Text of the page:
and a learned gentleman.
Old Notions That Hold In the Rnrnl DIs
trlels Concerning Realty Sale and Wills
Some Specimens.
"Whether or no it be true, as Hume held,
that all our notions of moral right and
wrong are tbe result of experience, certain
it is that in Pennsylvania many notions and
beliefs prevail, the foundation for which the
holders know nothing of. For instance in the
rural districts of most of the original 13
States thousands of people believe that a
deed to property is scarcely safe, that is if
there be a wife in tbe case, it would not be
safe to bet on its rutting her out of dower,
although she acknowledge it in a regular
legal form, unless the vendee give her some
kind of a tangible present, and that present
is generally a dress pattern. Where
the sale is of small proportions the
dress is usually of calico or some other
cheap stuff, but if the deal be a large one,
the gift is often more substantial. It is -a
sort of a clearing of the legal equation of
fractions. Of course, in the districts spoken
of most men who come into considerable
contact with the world have outgrown the
idea of any necessity attaching to the prac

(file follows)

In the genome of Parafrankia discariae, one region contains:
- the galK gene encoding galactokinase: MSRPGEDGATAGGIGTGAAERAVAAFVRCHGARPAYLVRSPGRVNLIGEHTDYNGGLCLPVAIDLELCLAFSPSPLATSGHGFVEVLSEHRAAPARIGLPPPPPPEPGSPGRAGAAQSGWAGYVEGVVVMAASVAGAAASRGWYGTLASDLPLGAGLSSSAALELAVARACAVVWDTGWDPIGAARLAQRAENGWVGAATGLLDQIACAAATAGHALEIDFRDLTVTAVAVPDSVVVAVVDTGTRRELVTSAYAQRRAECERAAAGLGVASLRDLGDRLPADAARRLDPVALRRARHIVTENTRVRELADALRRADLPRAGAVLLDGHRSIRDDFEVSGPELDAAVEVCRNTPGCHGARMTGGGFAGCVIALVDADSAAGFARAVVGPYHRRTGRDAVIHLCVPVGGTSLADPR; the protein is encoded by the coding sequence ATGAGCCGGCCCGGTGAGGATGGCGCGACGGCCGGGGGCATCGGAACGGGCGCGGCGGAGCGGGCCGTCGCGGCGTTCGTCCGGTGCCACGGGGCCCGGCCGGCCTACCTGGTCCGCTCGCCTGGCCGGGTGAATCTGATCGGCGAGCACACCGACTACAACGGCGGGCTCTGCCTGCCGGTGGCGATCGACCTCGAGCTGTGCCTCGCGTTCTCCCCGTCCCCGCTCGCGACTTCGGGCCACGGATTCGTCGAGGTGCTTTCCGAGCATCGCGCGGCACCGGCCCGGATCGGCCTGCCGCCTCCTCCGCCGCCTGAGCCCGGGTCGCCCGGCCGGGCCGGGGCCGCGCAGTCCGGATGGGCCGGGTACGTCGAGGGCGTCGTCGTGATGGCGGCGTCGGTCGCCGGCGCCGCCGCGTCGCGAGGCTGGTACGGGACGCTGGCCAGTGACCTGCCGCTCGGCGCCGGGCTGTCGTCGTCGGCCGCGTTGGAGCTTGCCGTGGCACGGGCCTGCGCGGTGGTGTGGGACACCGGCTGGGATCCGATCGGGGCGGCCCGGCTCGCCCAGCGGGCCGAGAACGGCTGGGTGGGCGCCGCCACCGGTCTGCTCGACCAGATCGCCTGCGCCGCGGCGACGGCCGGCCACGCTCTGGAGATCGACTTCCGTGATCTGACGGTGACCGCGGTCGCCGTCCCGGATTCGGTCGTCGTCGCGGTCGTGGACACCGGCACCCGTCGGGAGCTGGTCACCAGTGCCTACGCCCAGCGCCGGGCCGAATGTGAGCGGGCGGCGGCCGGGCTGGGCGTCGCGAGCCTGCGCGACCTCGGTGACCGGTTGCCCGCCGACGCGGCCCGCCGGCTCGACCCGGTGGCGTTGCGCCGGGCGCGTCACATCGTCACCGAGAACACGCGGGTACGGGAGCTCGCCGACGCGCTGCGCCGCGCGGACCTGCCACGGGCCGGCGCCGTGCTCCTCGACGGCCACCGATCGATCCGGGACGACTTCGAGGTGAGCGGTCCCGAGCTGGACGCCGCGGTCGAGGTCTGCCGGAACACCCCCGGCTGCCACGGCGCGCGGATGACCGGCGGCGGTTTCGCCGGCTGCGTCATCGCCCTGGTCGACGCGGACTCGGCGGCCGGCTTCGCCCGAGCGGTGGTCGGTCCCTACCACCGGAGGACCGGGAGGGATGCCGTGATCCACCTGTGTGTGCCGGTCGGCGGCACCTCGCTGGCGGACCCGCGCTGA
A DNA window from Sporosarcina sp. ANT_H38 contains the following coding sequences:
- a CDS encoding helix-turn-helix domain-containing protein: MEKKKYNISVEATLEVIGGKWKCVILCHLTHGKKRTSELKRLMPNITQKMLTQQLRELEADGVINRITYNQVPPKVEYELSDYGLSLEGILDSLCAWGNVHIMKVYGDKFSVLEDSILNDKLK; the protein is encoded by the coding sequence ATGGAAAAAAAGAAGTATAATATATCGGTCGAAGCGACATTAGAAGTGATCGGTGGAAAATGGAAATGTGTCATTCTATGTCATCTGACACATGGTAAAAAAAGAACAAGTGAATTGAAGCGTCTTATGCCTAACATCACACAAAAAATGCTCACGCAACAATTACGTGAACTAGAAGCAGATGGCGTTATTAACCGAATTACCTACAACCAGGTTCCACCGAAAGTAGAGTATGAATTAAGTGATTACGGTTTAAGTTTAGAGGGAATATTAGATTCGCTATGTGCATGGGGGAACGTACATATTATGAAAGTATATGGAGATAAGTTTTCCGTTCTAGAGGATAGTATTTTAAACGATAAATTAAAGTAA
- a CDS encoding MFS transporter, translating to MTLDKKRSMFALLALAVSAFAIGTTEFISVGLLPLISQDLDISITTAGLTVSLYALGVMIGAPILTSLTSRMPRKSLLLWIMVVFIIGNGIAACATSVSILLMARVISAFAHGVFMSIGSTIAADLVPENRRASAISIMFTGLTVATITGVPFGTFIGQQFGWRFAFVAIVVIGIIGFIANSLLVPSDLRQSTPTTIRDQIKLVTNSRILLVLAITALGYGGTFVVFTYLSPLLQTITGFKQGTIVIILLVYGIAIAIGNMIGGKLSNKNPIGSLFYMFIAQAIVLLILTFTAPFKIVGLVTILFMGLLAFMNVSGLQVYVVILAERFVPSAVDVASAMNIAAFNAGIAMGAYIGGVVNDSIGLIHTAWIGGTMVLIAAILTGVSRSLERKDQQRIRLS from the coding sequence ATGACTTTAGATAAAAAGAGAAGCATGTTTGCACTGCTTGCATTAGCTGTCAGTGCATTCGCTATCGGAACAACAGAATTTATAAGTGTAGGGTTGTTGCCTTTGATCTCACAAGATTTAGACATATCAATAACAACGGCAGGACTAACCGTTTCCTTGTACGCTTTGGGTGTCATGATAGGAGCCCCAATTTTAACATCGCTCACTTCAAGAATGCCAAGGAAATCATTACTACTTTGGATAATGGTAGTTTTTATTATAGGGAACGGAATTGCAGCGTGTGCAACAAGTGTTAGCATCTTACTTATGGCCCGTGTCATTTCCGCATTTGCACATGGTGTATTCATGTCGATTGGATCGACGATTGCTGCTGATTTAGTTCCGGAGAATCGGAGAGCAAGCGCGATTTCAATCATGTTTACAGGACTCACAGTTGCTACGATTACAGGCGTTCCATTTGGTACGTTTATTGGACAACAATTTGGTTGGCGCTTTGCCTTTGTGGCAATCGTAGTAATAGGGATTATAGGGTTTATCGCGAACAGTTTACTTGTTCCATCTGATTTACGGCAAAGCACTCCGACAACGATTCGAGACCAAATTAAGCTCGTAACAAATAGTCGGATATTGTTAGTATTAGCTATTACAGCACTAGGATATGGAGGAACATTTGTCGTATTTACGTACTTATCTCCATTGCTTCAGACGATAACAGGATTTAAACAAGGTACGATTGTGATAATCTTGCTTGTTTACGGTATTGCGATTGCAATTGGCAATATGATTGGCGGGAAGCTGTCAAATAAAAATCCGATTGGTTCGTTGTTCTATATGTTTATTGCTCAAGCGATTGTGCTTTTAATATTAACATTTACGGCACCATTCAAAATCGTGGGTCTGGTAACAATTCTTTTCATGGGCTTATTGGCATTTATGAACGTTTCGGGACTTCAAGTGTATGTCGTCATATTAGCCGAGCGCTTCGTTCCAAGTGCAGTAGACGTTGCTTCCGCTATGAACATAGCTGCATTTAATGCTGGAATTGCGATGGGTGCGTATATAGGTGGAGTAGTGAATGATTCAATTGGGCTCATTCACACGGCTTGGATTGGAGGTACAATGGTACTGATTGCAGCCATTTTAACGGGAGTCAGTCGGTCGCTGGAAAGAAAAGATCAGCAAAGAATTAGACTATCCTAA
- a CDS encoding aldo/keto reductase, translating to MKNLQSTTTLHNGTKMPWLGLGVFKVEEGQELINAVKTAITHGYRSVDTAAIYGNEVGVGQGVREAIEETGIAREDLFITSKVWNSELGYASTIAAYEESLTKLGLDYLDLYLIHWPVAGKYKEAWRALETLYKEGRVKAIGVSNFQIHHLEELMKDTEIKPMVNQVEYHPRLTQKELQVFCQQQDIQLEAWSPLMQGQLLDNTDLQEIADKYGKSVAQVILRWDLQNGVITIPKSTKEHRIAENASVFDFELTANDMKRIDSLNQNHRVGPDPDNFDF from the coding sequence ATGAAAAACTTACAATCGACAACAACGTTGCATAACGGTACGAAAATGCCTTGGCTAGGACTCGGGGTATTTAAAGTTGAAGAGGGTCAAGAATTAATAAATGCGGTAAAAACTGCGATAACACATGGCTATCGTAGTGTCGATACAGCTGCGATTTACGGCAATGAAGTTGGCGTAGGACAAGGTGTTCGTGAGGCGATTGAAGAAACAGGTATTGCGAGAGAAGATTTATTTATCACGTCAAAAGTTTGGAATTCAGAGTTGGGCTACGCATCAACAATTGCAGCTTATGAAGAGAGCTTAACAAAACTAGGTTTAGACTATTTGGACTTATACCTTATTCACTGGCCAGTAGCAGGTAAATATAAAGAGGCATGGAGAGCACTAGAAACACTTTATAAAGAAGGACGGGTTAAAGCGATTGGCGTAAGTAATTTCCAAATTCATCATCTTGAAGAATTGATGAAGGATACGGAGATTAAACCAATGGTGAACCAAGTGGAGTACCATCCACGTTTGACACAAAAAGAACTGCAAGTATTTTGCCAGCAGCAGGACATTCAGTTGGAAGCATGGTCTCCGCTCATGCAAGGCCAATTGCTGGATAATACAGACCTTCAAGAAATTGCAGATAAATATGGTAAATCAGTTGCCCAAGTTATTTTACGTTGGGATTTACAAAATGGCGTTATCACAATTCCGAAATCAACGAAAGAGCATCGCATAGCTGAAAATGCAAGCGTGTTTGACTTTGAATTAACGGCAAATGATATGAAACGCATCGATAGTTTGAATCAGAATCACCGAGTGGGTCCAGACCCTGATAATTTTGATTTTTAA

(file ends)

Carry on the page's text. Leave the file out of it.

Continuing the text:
tice, but the women have come to regard it
as a right, and successful real estate dealers
cultivate good will by yielding ' to a custom
which once had a foundation in reason.
Mr. Kelly, of Herron & Sons, states that
he has seen traces of the notion in their
transactions with some old-fashioned people.
The most substantial evidence he has found
lately of atavism in this respect was in the
case of a woman who refused to join her hus
band in a deed unless she were paid $500.
It is supposed she had long wanted that
sum and concluded to strike when she could
do it effectually.
Some lawyers whose attention was called
to the matter stated they had no doubt that
it grew out of the ancient practice of livery
of seizin, Jin use at a time when most people
could not write. It was tben necessary to
do some notorious act that would fix the